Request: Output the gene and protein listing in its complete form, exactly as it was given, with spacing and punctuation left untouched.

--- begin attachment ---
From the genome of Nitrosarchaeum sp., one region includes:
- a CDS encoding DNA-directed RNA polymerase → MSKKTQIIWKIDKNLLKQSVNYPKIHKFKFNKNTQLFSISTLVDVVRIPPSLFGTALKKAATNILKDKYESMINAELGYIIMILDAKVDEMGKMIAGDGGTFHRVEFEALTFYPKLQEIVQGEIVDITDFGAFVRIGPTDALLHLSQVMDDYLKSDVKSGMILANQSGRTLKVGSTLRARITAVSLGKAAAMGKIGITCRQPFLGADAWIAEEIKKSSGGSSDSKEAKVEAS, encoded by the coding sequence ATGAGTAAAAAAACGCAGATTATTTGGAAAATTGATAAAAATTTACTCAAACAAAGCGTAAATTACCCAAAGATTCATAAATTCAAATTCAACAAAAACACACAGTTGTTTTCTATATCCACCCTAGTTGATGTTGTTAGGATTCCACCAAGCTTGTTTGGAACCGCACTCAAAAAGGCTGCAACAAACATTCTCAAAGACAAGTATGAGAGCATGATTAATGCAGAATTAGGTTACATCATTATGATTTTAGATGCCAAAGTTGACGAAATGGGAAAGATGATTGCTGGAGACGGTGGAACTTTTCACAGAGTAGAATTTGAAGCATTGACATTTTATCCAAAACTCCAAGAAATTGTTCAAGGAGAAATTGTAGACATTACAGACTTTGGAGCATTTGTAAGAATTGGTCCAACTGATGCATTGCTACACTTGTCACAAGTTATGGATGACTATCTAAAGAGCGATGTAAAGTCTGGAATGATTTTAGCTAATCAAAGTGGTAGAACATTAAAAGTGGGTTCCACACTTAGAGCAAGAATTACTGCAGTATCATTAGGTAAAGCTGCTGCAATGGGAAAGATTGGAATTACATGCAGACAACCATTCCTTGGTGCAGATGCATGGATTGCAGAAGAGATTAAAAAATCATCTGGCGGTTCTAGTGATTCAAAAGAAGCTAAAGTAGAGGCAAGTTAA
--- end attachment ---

From the genome of Nitrosarchaeum sp., one region includes:
- a CDS encoding DNA-directed RNA polymerase → MSKKTQIIWKIDKNLLKQSVNYPKIHKFKFNKNTQLFSISTLVDVVRIPPSLFGTALKKAATNILKDKYESMINAELGYIIMILDAKVDEMGKMIAGDGGTFHRVEFEALTFYPKLQEIVQGEIVDITDFGAFVRIGPTDALLHLSQVMDDYLKSDVKSGMILANQSGRTLKVGSTLRARITAVSLGKAAAMGKIGITCRQPFLGADAWIAEEIKKSSGGSSDSKEAKVEAS, encoded by the coding sequence ATGAGTAAAAAAACGCAGATTATTTGGAAAATTGATAAAAATTTACTCAAACAAAGCGTAAATTACCCAAAGATTCATAAATTCAAATTCAACAAAAACACACAGTTGTTTTCTATATCCACCCTAGTTGATGTTGTTAGGATTCCACCAAGCTTGTTTGGAACCGCACTCAAAAAGGCTGCAACAAACATTCTCAAAGACAAGTATGAGAGCATGATTAATGCAGAATTAGGTTACATCATTATGATTTTAGATGCCAAAGTTGACGAAATGGGAAAGATGATTGCTGGAGACGGTGGAACTTTTCACAGAGTAGAATTTGAAGCATTGACATTTTATCCAAAACTCCAAGAAATTGTTCAAGGAGAAATTGTAGACATTACAGACTTTGGAGCATTTGTAAGAATTGGTCCAACTGATGCATTGCTACACTTGTCACAAGTTATGGATGACTATCTAAAGAGCGATGTAAAGTCTGGAATGATTTTAGCTAATCAAAGTGGTAGAACATTAAAAGTGGGTTCCACACTTAGAGCAAGAATTACTGCAGTATCATTAGGTAAAGCTGCTGCAATGGGAAAGATTGGAATTACATGCAGACAACCATTCCTTGGTGCAGATGCATGGATTGCAGAAGAGATTAAAAAATCATCTGGCGGTTCTAGTGATTCAAAAGAAGCTAAAGTAGAGGCAAGTTAA